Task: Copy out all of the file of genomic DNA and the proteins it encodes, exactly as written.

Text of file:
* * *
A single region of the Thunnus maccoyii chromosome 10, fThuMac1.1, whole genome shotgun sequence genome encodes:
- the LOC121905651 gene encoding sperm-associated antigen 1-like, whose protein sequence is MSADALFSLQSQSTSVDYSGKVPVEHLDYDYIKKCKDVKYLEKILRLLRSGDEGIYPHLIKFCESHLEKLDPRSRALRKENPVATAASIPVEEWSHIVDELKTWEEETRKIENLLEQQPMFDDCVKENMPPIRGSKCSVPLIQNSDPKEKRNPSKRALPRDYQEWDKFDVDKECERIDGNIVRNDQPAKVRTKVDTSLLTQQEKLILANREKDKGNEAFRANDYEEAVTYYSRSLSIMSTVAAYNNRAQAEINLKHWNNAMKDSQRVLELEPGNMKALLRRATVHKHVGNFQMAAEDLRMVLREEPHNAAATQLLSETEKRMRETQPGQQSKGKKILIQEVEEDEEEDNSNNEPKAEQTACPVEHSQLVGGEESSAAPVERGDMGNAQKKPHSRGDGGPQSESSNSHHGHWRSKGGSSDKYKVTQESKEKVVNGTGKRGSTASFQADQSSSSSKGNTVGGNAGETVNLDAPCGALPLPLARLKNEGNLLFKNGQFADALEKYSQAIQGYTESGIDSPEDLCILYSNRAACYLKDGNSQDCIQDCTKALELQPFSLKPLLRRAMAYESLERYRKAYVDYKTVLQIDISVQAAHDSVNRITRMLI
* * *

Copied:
A single region of the Thunnus maccoyii chromosome 10, fThuMac1.1, whole genome shotgun sequence genome encodes:
- the LOC121905651 gene encoding sperm-associated antigen 1-like, whose protein sequence is MSADALFSLQSQSTSVDYSGKVPVEHLDYDYIKKCKDVKYLEKILRLLRSGDEGIYPHLIKFCESHLEKLDPRSRALRKENPVATAASIPVEEWSHIVDELKTWEEETRKIENLLEQQPMFDDCVKENMPPIRGSKCSVPLIQNSDPKEKRNPSKRALPRDYQEWDKFDVDKECERIDGNIVRNDQPAKVRTKVDTSLLTQQEKLILANREKDKGNEAFRANDYEEAVTYYSRSLSIMSTVAAYNNRAQAEINLKHWNNAMKDSQRVLELEPGNMKALLRRATVHKHVGNFQMAAEDLRMVLREEPHNAAATQLLSETEKRMRETQPGQQSKGKKILIQEVEEDEEEDNSNNEPKAEQTACPVEHSQLVGGEESSAAPVERGDMGNAQKKPHSRGDGGPQSESSNSHHGHWRSKGGSSDKYKVTQESKEKVVNGTGKRGSTASFQADQSSSSSKGNTVGGNAGETVNLDAPCGALPLPLARLKNEGNLLFKNGQFADALEKYSQAIQGYTESGIDSPEDLCILYSNRAACYLKDGNSQDCIQDCTKALELQPFSLKPLLRRAMAYESLERYRKAYVDYKTVLQIDISVQAAHDSVNRITRMLI